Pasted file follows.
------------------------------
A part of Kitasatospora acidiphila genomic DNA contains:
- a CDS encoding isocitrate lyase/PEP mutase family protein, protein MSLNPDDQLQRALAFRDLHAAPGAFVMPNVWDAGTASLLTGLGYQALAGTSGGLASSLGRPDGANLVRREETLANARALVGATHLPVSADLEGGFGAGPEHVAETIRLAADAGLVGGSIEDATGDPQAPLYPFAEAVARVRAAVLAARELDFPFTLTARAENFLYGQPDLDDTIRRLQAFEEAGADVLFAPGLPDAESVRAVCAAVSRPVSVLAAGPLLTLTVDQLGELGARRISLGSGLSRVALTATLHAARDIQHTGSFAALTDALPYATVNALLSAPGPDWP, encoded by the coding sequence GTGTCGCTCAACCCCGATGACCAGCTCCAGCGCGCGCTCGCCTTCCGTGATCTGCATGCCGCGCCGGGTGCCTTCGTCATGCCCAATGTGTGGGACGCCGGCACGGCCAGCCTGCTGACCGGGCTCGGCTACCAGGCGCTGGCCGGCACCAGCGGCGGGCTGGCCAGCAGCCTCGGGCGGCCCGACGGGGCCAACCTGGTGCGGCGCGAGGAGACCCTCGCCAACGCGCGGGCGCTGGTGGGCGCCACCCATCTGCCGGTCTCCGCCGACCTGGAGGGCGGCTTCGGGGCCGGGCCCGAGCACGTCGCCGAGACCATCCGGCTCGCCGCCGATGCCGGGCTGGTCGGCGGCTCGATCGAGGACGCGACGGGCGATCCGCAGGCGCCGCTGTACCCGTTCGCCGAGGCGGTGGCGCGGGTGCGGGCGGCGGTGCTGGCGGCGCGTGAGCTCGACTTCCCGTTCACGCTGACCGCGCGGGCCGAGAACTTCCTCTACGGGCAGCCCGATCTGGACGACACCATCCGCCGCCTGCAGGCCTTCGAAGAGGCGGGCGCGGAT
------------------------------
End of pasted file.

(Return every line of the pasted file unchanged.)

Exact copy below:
A part of Kitasatospora acidiphila genomic DNA contains:
- a CDS encoding isocitrate lyase/PEP mutase family protein, protein MSLNPDDQLQRALAFRDLHAAPGAFVMPNVWDAGTASLLTGLGYQALAGTSGGLASSLGRPDGANLVRREETLANARALVGATHLPVSADLEGGFGAGPEHVAETIRLAADAGLVGGSIEDATGDPQAPLYPFAEAVARVRAAVLAARELDFPFTLTARAENFLYGQPDLDDTIRRLQAFEEAGADVLFAPGLPDAESVRAVCAAVSRPVSVLAAGPLLTLTVDQLGELGARRISLGSGLSRVALTATLHAARDIQHTGSFAALTDALPYATVNALLSAPGPDWP, encoded by the coding sequence GTGTCGCTCAACCCCGATGACCAGCTCCAGCGCGCGCTCGCCTTCCGTGATCTGCATGCCGCGCCGGGTGCCTTCGTCATGCCCAATGTGTGGGACGCCGGCACGGCCAGCCTGCTGACCGGGCTCGGCTACCAGGCGCTGGCCGGCACCAGCGGCGGGCTGGCCAGCAGCCTCGGGCGGCCCGACGGGGCCAACCTGGTGCGGCGCGAGGAGACCCTCGCCAACGCGCGGGCGCTGGTGGGCGCCACCCATCTGCCGGTCTCCGCCGACCTGGAGGGCGGCTTCGGGGCCGGGCCCGAGCACGTCGCCGAGACCATCCGGCTCGCCGCCGATGCCGGGCTGGTCGGCGGCTCGATCGAGGACGCGACGGGCGATCCGCAGGCGCCGCTGTACCCGTTCGCCGAGGCGGTGGCGCGGGTGCGGGCGGCGGTGCTGGCGGCGCGTGAGCTCGACTTCCCGTTCACGCTGACCGCGCGGGCCGAGAACTTCCTCTACGGGCAGCCCGATCTGGACGACACCATCCGCCGCCTGCAGGCCTTCGAAGAGGCGGGCGCGGAT